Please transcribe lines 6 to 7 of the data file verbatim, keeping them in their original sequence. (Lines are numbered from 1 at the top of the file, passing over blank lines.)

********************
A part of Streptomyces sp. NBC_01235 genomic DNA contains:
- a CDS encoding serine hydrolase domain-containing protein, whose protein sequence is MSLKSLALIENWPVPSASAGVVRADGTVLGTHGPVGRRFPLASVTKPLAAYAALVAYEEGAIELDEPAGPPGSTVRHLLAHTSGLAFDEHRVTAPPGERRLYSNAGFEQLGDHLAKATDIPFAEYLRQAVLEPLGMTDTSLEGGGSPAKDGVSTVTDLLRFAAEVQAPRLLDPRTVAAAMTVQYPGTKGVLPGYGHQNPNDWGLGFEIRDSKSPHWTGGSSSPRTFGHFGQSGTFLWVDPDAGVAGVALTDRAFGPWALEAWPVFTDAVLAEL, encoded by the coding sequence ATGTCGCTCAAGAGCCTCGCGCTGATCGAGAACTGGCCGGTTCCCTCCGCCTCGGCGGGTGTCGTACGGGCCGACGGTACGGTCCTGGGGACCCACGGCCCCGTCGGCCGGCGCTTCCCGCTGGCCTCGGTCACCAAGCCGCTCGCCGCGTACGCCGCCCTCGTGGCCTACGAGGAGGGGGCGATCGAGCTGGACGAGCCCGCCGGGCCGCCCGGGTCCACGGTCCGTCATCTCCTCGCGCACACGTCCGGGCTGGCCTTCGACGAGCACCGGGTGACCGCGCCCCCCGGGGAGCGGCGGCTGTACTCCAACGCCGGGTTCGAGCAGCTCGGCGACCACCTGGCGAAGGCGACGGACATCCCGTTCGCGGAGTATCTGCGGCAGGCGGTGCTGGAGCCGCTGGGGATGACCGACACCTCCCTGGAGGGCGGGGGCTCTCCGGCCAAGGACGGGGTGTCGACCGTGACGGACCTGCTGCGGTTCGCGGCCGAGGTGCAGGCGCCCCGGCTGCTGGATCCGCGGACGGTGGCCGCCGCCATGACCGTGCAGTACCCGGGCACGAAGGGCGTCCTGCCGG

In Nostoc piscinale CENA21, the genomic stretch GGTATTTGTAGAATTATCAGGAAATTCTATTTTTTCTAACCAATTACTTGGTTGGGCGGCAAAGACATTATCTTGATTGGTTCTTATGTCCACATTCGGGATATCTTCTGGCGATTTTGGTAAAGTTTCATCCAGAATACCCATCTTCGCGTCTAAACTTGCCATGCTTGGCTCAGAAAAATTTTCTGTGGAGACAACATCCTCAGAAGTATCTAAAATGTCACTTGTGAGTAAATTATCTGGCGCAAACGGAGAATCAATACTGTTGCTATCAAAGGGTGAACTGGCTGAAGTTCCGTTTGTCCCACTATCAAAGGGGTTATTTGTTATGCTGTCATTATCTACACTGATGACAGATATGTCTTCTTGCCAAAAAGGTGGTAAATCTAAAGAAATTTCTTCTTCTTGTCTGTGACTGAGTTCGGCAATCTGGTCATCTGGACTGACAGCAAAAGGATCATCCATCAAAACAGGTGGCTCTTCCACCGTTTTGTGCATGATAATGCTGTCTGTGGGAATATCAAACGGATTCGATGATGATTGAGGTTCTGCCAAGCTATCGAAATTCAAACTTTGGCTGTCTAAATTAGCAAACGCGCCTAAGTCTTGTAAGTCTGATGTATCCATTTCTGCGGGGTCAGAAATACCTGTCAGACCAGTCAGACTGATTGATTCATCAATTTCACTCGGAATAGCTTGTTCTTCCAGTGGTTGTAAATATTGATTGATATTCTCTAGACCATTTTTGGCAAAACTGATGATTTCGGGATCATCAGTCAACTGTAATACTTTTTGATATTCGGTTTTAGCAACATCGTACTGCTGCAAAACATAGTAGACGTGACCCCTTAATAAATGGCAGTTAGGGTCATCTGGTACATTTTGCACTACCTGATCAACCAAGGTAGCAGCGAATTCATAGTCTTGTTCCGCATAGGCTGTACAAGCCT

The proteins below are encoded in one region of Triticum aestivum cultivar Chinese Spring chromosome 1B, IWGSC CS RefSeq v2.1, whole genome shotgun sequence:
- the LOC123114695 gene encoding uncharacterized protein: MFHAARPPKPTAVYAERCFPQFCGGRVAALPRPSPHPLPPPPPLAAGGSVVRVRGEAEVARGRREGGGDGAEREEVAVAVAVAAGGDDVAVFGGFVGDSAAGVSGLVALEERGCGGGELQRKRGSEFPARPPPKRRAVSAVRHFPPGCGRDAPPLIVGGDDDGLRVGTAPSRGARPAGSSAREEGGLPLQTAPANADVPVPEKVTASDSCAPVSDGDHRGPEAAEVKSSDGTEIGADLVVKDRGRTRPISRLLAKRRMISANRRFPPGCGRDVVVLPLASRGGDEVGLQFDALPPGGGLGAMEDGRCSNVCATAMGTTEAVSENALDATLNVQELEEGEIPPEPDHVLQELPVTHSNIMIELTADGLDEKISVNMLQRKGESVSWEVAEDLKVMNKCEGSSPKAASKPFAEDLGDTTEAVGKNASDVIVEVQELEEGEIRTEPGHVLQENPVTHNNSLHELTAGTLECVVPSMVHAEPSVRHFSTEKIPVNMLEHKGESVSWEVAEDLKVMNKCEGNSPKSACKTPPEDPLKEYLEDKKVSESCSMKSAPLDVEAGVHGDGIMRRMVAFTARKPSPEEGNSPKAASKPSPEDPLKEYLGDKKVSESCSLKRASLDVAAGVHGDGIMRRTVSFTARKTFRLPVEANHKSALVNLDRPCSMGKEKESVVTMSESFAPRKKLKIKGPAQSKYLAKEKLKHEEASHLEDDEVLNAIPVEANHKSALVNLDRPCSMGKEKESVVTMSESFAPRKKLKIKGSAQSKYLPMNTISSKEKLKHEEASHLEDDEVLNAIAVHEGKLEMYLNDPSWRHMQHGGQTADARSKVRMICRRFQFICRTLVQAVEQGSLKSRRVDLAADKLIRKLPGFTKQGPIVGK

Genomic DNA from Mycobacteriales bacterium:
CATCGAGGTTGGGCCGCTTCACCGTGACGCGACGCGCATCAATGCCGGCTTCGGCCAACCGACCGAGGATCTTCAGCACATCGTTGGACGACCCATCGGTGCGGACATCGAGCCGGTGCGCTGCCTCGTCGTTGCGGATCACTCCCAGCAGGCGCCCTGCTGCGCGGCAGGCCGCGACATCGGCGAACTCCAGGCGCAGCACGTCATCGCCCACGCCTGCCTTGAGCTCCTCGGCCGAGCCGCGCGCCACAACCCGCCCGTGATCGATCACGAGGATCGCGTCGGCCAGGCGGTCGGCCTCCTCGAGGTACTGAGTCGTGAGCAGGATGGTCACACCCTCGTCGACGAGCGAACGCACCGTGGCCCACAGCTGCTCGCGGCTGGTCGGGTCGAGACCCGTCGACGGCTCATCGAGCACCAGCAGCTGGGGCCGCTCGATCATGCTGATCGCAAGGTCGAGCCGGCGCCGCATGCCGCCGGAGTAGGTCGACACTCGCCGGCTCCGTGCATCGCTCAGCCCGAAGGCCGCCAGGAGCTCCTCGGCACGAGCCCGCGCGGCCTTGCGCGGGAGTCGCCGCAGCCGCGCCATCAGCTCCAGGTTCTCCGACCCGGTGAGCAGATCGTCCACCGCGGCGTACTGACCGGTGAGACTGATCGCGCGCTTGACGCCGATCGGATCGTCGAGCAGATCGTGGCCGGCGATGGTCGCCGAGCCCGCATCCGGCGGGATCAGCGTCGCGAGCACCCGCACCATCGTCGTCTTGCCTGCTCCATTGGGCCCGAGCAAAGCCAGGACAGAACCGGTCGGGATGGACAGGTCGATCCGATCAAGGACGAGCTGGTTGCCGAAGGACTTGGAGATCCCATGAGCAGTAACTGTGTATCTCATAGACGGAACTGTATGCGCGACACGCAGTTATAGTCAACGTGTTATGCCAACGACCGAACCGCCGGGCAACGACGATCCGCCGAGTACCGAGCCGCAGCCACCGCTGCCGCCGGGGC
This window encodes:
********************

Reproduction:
Genomic DNA from Mycobacteriales bacterium:
CATCGAGGTTGGGCCGCTTCACCGTGACGCGACGCGCATCAATGCCGGCTTCGGCCAACCGACCGAGGATCTTCAGCACATCGTTGGACGACCCATCGGTGCGGACATCGAGCCGGTGCGCTGCCTCGTCGTTGCGGATCACTCCCAGCAGGCGCCCTGCTGCGCGGCAGGCCGCGACATCGGCGAACTCCAGGCGCAGCACGTCATCGCCCACGCCTGCCTTGAGCTCCTCGGCCGAGCCGCGCGCCACAACCCGCCCGTGATCGATCACGAGGATCGCGTCGGCCAGGCGGTCGGCCTCCTCGAGGTACTGAGTCGTGAGCAGGATGGTCACACCCTCGTCGACGAGCGAACGCACCGTGGCCCACAGCTGCTCGCGGCTGGTCGGGTCGAGACCCGTCGACGGCTCATCGAGCACCAGCAGCTGGGGCCGCTCGATCATGCTGATCGCAAGGTCGAGCCGGCGCCGCATGCCGCCGGAGTAGGTCGACACTCGCCGGCTCCGTGCATCGCTCAGCCCGAAGGCCGCCAGGAGCTCCTCGGCACGAGCCCGCGCGGCCTTGCGCGGGAGTCGCCGCAGCCGCGCCATCAGCTCCAGGTTCTCCGACCCGGTGAGCAGATCGTCCACCGCGGCGTACTGACCGGTGAGACTGATCGCGCGCTTGACGCCGATCGGATCGTCGAGCAGATCGTGGCCGGCGATGGTCGCCGAGCCCGCATCCGGCGGGATCAGCGTCGCGAGCACCCGCACCATCGTCGTCTTGCCTGCTCCATTGGGCCCGAGCAAAGCCAGGACAGAACCGGTCGGGATGGACAGGTCGATCCGATCAAGGACGAGCTGGTTGCCGAAGGACTTGGAGATCCCATGAGCAGTAACTGTGTATCTCATAGACGGAACTGTATGCGCGACACGCAGTTATAGTCAACGTGTTATGCCAACGACCGAACCGCCGGGCAACGACGATCCGCCGAGTACCGAGCCGCAGCCACCGCTGCCGCCGGGGC